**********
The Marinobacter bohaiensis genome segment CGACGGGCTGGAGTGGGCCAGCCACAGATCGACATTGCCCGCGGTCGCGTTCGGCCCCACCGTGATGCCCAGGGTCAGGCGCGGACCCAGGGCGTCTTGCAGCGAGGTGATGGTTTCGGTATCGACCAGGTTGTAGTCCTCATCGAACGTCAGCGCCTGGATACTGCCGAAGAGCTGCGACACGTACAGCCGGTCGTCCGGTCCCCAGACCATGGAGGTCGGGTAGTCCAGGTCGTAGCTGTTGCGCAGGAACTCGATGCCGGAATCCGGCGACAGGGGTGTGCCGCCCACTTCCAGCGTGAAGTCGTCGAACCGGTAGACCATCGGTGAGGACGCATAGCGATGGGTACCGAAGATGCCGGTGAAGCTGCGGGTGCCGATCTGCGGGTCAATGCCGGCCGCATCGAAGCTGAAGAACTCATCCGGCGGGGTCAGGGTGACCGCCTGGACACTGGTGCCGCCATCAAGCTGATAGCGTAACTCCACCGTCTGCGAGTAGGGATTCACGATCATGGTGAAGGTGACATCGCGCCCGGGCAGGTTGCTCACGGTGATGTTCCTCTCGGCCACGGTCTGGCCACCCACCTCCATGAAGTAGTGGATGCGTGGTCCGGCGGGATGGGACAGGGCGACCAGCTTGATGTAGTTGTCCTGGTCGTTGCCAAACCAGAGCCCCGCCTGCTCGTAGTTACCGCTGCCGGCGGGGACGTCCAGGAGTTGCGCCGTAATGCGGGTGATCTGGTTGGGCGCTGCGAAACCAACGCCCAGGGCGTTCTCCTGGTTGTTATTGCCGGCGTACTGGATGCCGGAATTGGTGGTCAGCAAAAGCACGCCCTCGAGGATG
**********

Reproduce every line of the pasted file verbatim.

The Marinobacter bohaiensis genome segment CGACGGGCTGGAGTGGGCCAGCCACAGATCGACATTGCCCGCGGTCGCGTTCGGCCCCACCGTGATGCCCAGGGTCAGGCGCGGACCCAGGGCGTCTTGCAGCGAGGTGATGGTTTCGGTATCGACCAGGTTGTAGTCCTCATCGAACGTCAGCGCCTGGATACTGCCGAAGAGCTGCGACACGTACAGCCGGTCGTCCGGTCCCCAGACCATGGAGGTCGGGTAGTCCAGGTCGTAGCTGTTGCGCAGGAACTCGATGCCGGAATCCGGCGACAGGGGTGTGCCGCCCACTTCCAGCGTGAAGTCGTCGAACCGGTAGACCATCGGTGAGGACGCATAGCGATGGGTACCGAAGATGCCGGTGAAGCTGCGGGTGCCGATCTGCGGGTCAATGCCGGCCGCATCGAAGCTGAAGAACTCATCCGGCGGGGTCAGGGTGACCGCCTGGACACTGGTGCCGCCATCAAGCTGATAGCGTAACTCCACCGTCTGCGAGTAGGGATTCACGATCATGGTGAAGGTGACATCGCGCCCGGGCAGGTTGCTCACGGTGATGTTCCTCTCGGCCACGGTCTGGCCACCCACCTCCATGAAGTAGTGGATGCGTGGTCCGGCGGGATGGGACAGGGCGACCAGCTTGATGTAGTTGTCCTGGTCGTTGCCAAACCAGAGCCCCGCCTGCTCGTAGTTACCGCTGCCGGCGGGGACGTCCAGGAGTTGCGCCGTAATGCGGGTGATCTGGTTGGGCGCTGCGAAACCAACGCCCAGGGCGTTCTCCTGGTTGTTATTGCCGGCGTACTGGATGCCGGAATTGGTGGTCAGCAAAAGCACGCCCTCGAGGATG